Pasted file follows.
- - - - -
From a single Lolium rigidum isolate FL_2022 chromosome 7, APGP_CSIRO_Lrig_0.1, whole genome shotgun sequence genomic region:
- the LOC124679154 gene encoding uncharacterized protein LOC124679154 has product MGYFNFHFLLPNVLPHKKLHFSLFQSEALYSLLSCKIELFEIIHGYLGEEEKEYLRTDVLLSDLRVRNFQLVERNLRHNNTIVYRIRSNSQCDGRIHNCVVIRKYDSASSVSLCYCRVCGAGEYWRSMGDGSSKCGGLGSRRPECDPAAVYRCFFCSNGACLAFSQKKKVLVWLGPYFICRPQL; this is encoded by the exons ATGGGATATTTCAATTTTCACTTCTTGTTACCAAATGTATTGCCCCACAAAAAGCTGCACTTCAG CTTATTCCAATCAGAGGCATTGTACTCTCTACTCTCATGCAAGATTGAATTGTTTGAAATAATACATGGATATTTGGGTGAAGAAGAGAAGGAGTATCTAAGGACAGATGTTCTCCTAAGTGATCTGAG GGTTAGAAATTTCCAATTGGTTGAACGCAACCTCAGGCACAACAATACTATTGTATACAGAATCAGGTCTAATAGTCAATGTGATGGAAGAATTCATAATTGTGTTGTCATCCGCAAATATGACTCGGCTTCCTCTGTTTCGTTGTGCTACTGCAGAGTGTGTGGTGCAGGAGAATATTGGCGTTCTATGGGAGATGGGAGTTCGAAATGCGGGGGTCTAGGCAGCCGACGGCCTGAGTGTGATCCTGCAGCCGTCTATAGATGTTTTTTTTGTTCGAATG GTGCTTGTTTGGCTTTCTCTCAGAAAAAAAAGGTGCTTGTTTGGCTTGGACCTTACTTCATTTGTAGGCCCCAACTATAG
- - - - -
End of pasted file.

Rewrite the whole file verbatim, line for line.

From a single Lolium rigidum isolate FL_2022 chromosome 7, APGP_CSIRO_Lrig_0.1, whole genome shotgun sequence genomic region:
- the LOC124679154 gene encoding uncharacterized protein LOC124679154 has product MGYFNFHFLLPNVLPHKKLHFSLFQSEALYSLLSCKIELFEIIHGYLGEEEKEYLRTDVLLSDLRVRNFQLVERNLRHNNTIVYRIRSNSQCDGRIHNCVVIRKYDSASSVSLCYCRVCGAGEYWRSMGDGSSKCGGLGSRRPECDPAAVYRCFFCSNGACLAFSQKKKVLVWLGPYFICRPQL; this is encoded by the exons ATGGGATATTTCAATTTTCACTTCTTGTTACCAAATGTATTGCCCCACAAAAAGCTGCACTTCAG CTTATTCCAATCAGAGGCATTGTACTCTCTACTCTCATGCAAGATTGAATTGTTTGAAATAATACATGGATATTTGGGTGAAGAAGAGAAGGAGTATCTAAGGACAGATGTTCTCCTAAGTGATCTGAG GGTTAGAAATTTCCAATTGGTTGAACGCAACCTCAGGCACAACAATACTATTGTATACAGAATCAGGTCTAATAGTCAATGTGATGGAAGAATTCATAATTGTGTTGTCATCCGCAAATATGACTCGGCTTCCTCTGTTTCGTTGTGCTACTGCAGAGTGTGTGGTGCAGGAGAATATTGGCGTTCTATGGGAGATGGGAGTTCGAAATGCGGGGGTCTAGGCAGCCGACGGCCTGAGTGTGATCCTGCAGCCGTCTATAGATGTTTTTTTTGTTCGAATG GTGCTTGTTTGGCTTTCTCTCAGAAAAAAAAGGTGCTTGTTTGGCTTGGACCTTACTTCATTTGTAGGCCCCAACTATAG